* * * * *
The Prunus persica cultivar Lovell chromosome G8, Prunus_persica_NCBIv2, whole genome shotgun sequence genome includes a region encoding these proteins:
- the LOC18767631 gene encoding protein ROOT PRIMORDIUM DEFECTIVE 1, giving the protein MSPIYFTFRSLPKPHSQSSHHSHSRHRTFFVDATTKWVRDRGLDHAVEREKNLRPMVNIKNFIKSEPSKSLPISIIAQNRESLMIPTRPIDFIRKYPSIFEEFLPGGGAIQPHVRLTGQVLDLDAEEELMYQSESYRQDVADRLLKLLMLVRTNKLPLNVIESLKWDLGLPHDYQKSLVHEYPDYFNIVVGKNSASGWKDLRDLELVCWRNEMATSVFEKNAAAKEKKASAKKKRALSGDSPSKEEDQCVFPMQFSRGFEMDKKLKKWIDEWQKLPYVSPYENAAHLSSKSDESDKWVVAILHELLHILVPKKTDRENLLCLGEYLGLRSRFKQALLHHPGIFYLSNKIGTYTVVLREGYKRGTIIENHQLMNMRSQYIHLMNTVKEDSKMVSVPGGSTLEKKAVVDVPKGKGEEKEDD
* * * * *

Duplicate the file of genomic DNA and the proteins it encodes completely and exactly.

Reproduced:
The Prunus persica cultivar Lovell chromosome G8, Prunus_persica_NCBIv2, whole genome shotgun sequence genome includes a region encoding these proteins:
- the LOC18767631 gene encoding protein ROOT PRIMORDIUM DEFECTIVE 1, giving the protein MSPIYFTFRSLPKPHSQSSHHSHSRHRTFFVDATTKWVRDRGLDHAVEREKNLRPMVNIKNFIKSEPSKSLPISIIAQNRESLMIPTRPIDFIRKYPSIFEEFLPGGGAIQPHVRLTGQVLDLDAEEELMYQSESYRQDVADRLLKLLMLVRTNKLPLNVIESLKWDLGLPHDYQKSLVHEYPDYFNIVVGKNSASGWKDLRDLELVCWRNEMATSVFEKNAAAKEKKASAKKKRALSGDSPSKEEDQCVFPMQFSRGFEMDKKLKKWIDEWQKLPYVSPYENAAHLSSKSDESDKWVVAILHELLHILVPKKTDRENLLCLGEYLGLRSRFKQALLHHPGIFYLSNKIGTYTVVLREGYKRGTIIENHQLMNMRSQYIHLMNTVKEDSKMVSVPGGSTLEKKAVVDVPKGKGEEKEDD